Whenever someone is the victim of suicide, family and friends often wonder if there were warning signs that could have helped them prevent such a tragedy. One of the first places people check are their social networks. Did they write an ominous status on Facebook? Have they been tweeting sad song lyrics for the past few months? Well one organization thought that something more, something preventative could be done.
U.K. suicide prevention charity Samaritans launched a mobile app in October that notified its users when someone on their timeline tweeted something that could be considered “suicidal.” The Samaritans Radar app would send an email to its users whenever certain problematic key words were used such as “help me” or “hate myself.” The problem is, most of the time no one even knew they were being monitored. Soon, the app was monitoring close to 2 million Twitter accounts.
For example, if I opened an account on Samaritans Radar app, they would collect the data of all of the people I follow on Twitter without their consent, including several of my fellow PRowlers.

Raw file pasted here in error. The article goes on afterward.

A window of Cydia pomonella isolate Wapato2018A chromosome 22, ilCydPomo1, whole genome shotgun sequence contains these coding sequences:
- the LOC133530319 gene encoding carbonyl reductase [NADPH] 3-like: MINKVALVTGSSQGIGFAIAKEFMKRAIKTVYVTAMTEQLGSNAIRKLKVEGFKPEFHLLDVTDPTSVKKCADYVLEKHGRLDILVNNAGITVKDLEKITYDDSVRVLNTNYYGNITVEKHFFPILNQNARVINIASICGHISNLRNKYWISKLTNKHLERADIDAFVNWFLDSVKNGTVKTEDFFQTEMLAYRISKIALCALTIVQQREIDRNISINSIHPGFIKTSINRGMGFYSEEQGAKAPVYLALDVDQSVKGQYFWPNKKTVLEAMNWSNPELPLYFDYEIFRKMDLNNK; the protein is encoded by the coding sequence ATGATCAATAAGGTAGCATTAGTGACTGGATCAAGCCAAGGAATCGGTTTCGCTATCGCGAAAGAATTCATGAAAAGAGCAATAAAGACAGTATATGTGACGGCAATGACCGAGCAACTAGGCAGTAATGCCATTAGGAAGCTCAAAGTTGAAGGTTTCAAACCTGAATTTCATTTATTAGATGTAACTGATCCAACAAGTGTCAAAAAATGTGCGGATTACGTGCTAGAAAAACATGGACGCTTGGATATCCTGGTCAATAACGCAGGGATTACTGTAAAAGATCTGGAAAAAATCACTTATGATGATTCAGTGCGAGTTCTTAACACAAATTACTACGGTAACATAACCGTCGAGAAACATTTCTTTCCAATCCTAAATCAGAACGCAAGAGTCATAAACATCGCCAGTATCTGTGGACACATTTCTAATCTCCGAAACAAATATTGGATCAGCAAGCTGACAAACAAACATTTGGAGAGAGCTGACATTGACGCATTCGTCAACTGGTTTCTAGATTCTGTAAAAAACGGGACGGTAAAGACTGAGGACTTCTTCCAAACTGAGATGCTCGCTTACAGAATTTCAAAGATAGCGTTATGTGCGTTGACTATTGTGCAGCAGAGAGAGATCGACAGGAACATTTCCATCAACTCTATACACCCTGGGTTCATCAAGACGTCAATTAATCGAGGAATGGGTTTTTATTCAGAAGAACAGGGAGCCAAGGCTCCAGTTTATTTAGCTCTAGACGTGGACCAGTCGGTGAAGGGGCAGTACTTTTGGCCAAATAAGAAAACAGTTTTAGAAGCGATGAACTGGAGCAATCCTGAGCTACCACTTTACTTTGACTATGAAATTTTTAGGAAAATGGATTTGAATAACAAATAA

Less than a week after the launch of the app, Samaritans offered an option for people to opt out of being monitored. However, this solution proved to have little impact on protesters of the app most notably Adrian Short. It didn’t take long for Short to create and gather signatures on a Change.gov petition urging Twitter to shut down the app. Today, Friday November 14th, Samaritans has deactivated all accounts, shut down the application, and issued a statement.
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